SA-500D is on horizontal display made up of S-IC-D, S-II-F/D and S-IVB-D. These were all test stages not meant for flight. This vehicle was displayed outdoors from 1969 to 2007, was restored, and is now displayed in the Davidson Center for Space Exploration. The second display here is a vertical display (replica) built in 1999 located in an adjacent area.

  • One at the Johnson Space Center made up of first stage from SA-514, the second stage from SA-515 and the third stage from SA-513 (replaced for flight by the Skylab workshop). With stages arriving between 1977 and 1979, this was displayed in the open until its 2005 restoration when a structure was built around it for protection. This is the only display Saturn consisting entirely of stages intended to be launched.
  • One at the Kennedy Space Center Visitor Complex, made up of S-IC-T (test stage) and the second and third stages from SA-514. It was displayed outdoors for decades, then in 1996 was enclosed for protection from the elements in the Apollo/Saturn V Center.
  • The S-IC stage from SA-515 is on display at the Michoud Assembly Facility in New Orleans, Louisiana.
  • The S-IVB stage from SA-515 was converted for use as a backup for Skylab, and is on display at the National Air and Space Museum in Washington, D.C.

Source: Wikipedia

“This morning (May 1), SpaceX successfully landed its Falcon 9 rocket on solid ground again, after launching the vehicle from Cape Canaveral, Florida. The vehicle’s first stage — the 14-story core of the rocket that contains the main engines — touched down at the company’s landing pad called Landing Zone 1, located just off the coast of the Cape. It’s the fourth time SpaceX has landed one of its rockets on land, and the 10th time the company has successfully recovered a rocket post-launch.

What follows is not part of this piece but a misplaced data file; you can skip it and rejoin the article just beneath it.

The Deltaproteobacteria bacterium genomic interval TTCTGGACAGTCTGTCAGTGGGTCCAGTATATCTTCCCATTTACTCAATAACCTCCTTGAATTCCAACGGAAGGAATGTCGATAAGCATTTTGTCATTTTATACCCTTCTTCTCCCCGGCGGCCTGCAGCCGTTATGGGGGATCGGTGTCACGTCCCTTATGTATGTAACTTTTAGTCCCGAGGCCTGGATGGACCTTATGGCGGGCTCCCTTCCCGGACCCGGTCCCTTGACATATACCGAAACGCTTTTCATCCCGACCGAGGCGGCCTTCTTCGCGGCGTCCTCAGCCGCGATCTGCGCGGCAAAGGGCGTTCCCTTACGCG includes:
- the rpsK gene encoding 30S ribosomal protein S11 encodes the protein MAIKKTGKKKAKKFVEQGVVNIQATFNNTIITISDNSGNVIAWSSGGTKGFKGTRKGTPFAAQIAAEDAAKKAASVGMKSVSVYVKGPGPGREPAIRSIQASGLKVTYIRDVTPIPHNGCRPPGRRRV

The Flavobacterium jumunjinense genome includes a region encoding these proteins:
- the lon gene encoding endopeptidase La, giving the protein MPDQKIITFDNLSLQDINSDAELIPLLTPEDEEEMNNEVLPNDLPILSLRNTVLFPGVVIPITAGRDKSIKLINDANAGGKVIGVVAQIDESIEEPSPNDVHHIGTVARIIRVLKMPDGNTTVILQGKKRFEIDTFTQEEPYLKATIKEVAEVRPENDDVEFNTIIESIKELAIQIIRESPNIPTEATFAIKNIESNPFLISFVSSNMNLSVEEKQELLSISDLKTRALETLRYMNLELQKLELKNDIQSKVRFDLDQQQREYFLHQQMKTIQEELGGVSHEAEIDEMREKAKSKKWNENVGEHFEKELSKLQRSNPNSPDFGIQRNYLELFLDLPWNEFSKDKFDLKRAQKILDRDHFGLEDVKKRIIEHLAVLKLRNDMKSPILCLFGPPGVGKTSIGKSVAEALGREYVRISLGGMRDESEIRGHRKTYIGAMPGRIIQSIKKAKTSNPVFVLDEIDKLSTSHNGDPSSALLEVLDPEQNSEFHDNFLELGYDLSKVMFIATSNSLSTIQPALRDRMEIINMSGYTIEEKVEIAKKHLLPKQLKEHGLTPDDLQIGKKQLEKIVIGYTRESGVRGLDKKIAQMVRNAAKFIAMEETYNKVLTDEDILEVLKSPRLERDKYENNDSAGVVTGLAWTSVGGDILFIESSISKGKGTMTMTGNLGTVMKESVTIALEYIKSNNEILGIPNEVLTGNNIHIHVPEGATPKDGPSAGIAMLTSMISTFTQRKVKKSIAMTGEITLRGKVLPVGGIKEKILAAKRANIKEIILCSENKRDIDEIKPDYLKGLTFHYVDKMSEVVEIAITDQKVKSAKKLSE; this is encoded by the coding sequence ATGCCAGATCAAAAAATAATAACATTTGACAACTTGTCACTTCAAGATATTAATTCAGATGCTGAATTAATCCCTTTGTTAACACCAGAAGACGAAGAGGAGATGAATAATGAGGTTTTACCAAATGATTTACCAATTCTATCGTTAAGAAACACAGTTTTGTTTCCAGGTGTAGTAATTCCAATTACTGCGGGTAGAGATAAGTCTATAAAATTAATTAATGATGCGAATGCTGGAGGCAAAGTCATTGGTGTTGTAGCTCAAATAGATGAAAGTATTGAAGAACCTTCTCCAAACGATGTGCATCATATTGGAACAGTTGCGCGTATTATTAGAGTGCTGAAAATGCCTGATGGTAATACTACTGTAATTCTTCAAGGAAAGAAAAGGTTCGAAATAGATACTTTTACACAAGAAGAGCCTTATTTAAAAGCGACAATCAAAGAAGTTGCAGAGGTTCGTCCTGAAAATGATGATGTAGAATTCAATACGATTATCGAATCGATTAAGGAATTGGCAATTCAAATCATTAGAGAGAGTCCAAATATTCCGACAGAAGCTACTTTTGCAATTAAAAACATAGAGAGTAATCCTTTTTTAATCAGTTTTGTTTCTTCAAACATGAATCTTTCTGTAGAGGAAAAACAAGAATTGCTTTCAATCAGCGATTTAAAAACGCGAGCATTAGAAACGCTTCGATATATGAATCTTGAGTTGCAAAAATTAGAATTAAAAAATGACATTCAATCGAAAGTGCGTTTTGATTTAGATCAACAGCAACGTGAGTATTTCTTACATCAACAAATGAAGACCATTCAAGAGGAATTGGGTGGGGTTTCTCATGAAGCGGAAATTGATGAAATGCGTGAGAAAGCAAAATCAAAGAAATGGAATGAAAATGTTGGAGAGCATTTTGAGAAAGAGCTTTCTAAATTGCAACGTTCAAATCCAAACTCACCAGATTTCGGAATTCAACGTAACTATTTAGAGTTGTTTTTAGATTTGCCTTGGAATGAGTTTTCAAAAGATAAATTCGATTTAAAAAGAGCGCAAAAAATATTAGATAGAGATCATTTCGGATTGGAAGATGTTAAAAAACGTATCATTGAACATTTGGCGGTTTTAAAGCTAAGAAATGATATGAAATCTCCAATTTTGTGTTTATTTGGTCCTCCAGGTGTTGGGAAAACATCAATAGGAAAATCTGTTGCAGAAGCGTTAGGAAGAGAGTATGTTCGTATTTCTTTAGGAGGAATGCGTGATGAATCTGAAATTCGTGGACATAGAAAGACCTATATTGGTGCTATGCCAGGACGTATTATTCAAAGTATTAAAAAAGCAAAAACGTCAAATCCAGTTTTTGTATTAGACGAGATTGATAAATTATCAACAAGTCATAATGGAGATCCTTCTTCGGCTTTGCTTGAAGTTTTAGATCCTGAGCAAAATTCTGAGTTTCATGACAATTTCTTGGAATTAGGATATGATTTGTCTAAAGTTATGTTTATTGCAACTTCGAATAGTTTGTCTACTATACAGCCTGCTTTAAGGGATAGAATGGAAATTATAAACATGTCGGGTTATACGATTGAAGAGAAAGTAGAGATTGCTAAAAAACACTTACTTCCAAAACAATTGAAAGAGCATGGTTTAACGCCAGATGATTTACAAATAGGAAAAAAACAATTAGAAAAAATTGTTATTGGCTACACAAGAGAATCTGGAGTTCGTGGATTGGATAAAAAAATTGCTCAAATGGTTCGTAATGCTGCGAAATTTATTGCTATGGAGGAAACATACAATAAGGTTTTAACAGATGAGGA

Today’s rocket took off at 7:15AM ET, lofting a secret spy satellite dubbed NROL-76 for the National Reconnaissance Office. It’s the first mission that SpaceX has done for the US military, after receiving certification to launch satellites for the Air Force in 2015. Since this was a national security launch, not much is known about the purpose of today’s mission, or the satellite’s intended orbit.” theverge

Atlas V reconfigured for Starliner missions

Following up on more than six months of wind tunnel testing, Boeing and ULA management announced a slight reconfiguration of the Atlas V 421 rocket that will loft the Starliner spacecraft.

Atlas will be flying without a payload fairing on Starliner missions, which introduced unforeseen aerodynamic loads on the vehicle. To minimize these loads, which could potentially damage the spacecraft, engineers developed an aeroskirt which will be attached to the aft end of the Service Module.

This aeroskirt will deflect aerodynamic loads further aft from the spacecraft, increasing stability during the rocket’s ascent to orbit.

Starliner missions will be a unique configuration for the Atlas rocket, with no payload fairing, two AJ-60 Solid Rocket Motors, and the new aeroskirt. Starliner will also mark return of human spaceflight to the Atlas rocket, which earlier variants lofted NASA’s Mercury capsule into orbit in the early 1960s.